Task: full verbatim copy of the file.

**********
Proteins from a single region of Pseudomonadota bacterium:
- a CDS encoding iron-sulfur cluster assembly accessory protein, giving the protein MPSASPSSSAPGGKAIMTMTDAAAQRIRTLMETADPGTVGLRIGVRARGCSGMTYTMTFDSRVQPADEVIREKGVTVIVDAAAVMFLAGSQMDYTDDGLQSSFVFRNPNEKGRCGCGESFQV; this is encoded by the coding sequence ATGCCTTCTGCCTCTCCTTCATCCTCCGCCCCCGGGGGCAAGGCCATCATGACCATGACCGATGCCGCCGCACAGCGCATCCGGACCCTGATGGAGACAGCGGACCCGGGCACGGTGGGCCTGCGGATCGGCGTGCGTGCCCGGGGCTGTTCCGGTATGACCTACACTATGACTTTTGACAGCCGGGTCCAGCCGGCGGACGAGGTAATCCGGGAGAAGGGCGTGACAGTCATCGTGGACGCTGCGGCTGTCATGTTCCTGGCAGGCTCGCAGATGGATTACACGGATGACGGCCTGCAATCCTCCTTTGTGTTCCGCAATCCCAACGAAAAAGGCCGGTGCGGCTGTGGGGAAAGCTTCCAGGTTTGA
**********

Proteins from a single region of Pseudomonadota bacterium:
- a CDS encoding iron-sulfur cluster assembly accessory protein, giving the protein MPSASPSSSAPGGKAIMTMTDAAAQRIRTLMETADPGTVGLRIGVRARGCSGMTYTMTFDSRVQPADEVIREKGVTVIVDAAAVMFLAGSQMDYTDDGLQSSFVFRNPNEKGRCGCGESFQV; this is encoded by the coding sequence ATGCCTTCTGCCTCTCCTTCATCCTCCGCCCCCGGGGGCAAGGCCATCATGACCATGACCGATGCCGCCGCACAGCGCATCCGGACCCTGATGGAGACAGCGGACCCGGGCACGGTGGGCCTGCGGATCGGCGTGCGTGCCCGGGGCTGTTCCGGTATGACCTACACTATGACTTTTGACAGCCGGGTCCAGCCGGCGGACGAGGTAATCCGGGAGAAGGGCGTGACAGTCATCGTGGACGCTGCGGCTGTCATGTTCCTGGCAGGCTCGCAGATGGATTACACGGATGACGGCCTGCAATCCTCCTTTGTGTTCCGCAATCCCAACGAAAAAGGCCGGTGCGGCTGTGGGGAAAGCTTCCAGGTTTGA